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5/18/2016 | 3 MINUTE READ

Look Mom, No Operator: AGVs Invade Chinaplas

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Automated guided vehicles (AGV) featured prominently at Chinaplas 2016 indicative of that country’s embrace of higher technologies and its need to offset ever-increasing labor costs.


Automated guided vehicles (AGV) featured prominently at Chinaplas 2016 indicative of that country’s embrace of higher technologies and its need to offset ever-increasing labor costs.


Automation was everywhere at Chinaplas 2016, from robots on virtually every molding machine to a special automation zone to the word itself, printed repeatedly on official show signage, along with “innovation” and “green solutions”. Beyond a branding exercise or more rudimentary pick-and-place systems, however, two suppliers made unattended self-driven AGVs a prominent part of their show display.


AGVs are not new, with factories running unmanned forklifts along guidewires as early as the 1950s, but the concept and the need are relatively novel in China. Stanley Chu, chairman of Chinaplas organizer, Adsale, acknowledged his country’s burgeoning need for robotics at his pre-show press conference. Flanked by Ada Leung, Adsale’s general manager of sales and marketing, Chu took questions from a dais in front of a red back drop where “automation”, “innovation”, and “green solutions” were printed again and again in white, emphasizing the importance of robots even if he hadn’t.


“China will no longer be a low-production-cost country,” Chu said. “Production costs are going higher, labor costs are going higher, and the country faces all these restrictions on further economic growth. That’s why we have to focus more on automation and high technology and high productivity. We can’t just rely on the low cost of labor and the low cost of land.”


While still low compared to developed economies, China’s wages have increased dramatically over the last 15 years. According to the Bureau of Labor Statistics hourly compensation costs in China’s manufacturing sector nearly tripled from 2002 and 2009, jumping from the dollar equivalent of $0.60/hr to about $1.70/hr, and rising more since then. The Conference Board estimated that China’s hourly compensation rate in dollars for manufacturing workers was $3.07 in 2012. According to the China Labour Bulletin, there has been near double-digit growth in the national average annual wage for urban employees since 2004, with it reaching 56,339 yuan in 2014 (around $9,000). 


China has already responded with world-leading investment in automation. In 2015, when global sales of industrial robots reached record levels for the third year in a row as they increased 8% to almost 240,000 units, China had highest demand, with sales of industrial robots there climbing 16%, according to International Federation of Robotics (IFR). The IFR report called China the main driver of growth, globally, for automation, with the country claiming 66,000 or nearly 30% of total global industrial robot sales.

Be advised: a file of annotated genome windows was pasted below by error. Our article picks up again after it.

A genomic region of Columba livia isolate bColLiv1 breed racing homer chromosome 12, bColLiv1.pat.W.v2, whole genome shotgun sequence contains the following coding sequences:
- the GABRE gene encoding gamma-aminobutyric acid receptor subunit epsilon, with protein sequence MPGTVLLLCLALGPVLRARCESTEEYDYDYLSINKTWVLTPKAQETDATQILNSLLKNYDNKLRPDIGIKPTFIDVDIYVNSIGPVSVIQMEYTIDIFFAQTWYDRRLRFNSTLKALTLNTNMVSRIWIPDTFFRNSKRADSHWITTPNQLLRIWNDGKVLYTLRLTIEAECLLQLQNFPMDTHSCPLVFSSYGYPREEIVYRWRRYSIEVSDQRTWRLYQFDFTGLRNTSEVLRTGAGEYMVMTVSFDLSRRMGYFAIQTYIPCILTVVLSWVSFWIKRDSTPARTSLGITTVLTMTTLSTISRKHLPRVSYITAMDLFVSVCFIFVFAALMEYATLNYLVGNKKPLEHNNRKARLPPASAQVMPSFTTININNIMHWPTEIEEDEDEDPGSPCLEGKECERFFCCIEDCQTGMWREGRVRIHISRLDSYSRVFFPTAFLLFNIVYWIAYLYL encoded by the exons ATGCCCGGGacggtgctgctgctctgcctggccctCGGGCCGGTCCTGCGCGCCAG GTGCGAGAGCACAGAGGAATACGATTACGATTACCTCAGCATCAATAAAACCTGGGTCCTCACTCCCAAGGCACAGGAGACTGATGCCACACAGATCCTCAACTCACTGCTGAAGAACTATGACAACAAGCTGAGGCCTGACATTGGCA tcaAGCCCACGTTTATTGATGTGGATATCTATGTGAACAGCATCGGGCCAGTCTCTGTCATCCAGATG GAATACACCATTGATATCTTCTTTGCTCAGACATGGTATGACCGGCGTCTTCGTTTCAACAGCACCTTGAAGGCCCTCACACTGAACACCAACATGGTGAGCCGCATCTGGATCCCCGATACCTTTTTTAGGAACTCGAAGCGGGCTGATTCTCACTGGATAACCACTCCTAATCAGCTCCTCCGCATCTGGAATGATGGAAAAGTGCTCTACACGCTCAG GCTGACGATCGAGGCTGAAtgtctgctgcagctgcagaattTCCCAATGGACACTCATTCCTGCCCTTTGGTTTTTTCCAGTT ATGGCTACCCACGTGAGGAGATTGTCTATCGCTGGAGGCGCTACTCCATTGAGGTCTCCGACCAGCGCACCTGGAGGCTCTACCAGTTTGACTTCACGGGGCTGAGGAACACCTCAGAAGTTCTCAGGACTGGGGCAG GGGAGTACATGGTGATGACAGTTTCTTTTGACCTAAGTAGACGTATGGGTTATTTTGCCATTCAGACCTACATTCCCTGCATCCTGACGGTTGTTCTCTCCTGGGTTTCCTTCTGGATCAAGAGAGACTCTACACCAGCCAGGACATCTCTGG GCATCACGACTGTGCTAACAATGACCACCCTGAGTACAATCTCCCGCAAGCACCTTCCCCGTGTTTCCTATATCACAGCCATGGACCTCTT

Leung noted this investment but also said it needs to continue. “We talk about Industry 4.0, and a lot of people believe that China’s automation level is at 2.0,” Leung said. “We have to go to 3.0, which would be full automation, and then get to 4.0 which is smart automation.”


Smart Automation
At Chinaplas, “smart automation” was on hand at the booth of injection molding machine supplier Borche and auxiliary equipment supplier Shini. Both companies featured AGVs roaming their booths unattended, shuttling boxes meant to represent production output in a molding plant.


Shini showcased its SCIG (collective storage system) paired with an AGV. The display was meant as a mockup of delivering products from the molding machine to the warehouse, with a Shini high-speed ST3-900-1600HT pulling parts from a static press and stacking them on the SCIG. The SCIG then collected full pallets and conveyed them to the AGV, which after receiving them, transported the pallets to a faux warehouse, according to Grace Lee, of Shini’s automation business department. At this time, Lee said Shini doesn’t have any of the full systems installed but said the show and the display had generated “many inquiries.”


For its part, Borche mocked up a similar display, with an AGV moving between molding machines in live production. Automation is an accepted reality wherever you’re located. In Plastics Technology’s 2015 World-Class Processor survey (you can take the 2016 survey here), 77% of our top performers reported using automation of some sort, with fully 100% using sprue pickers. As work that once came to China from the west now leaves its borders for lower-cost locales in Southeast Asia, expect to see continued investments in automation in China. 



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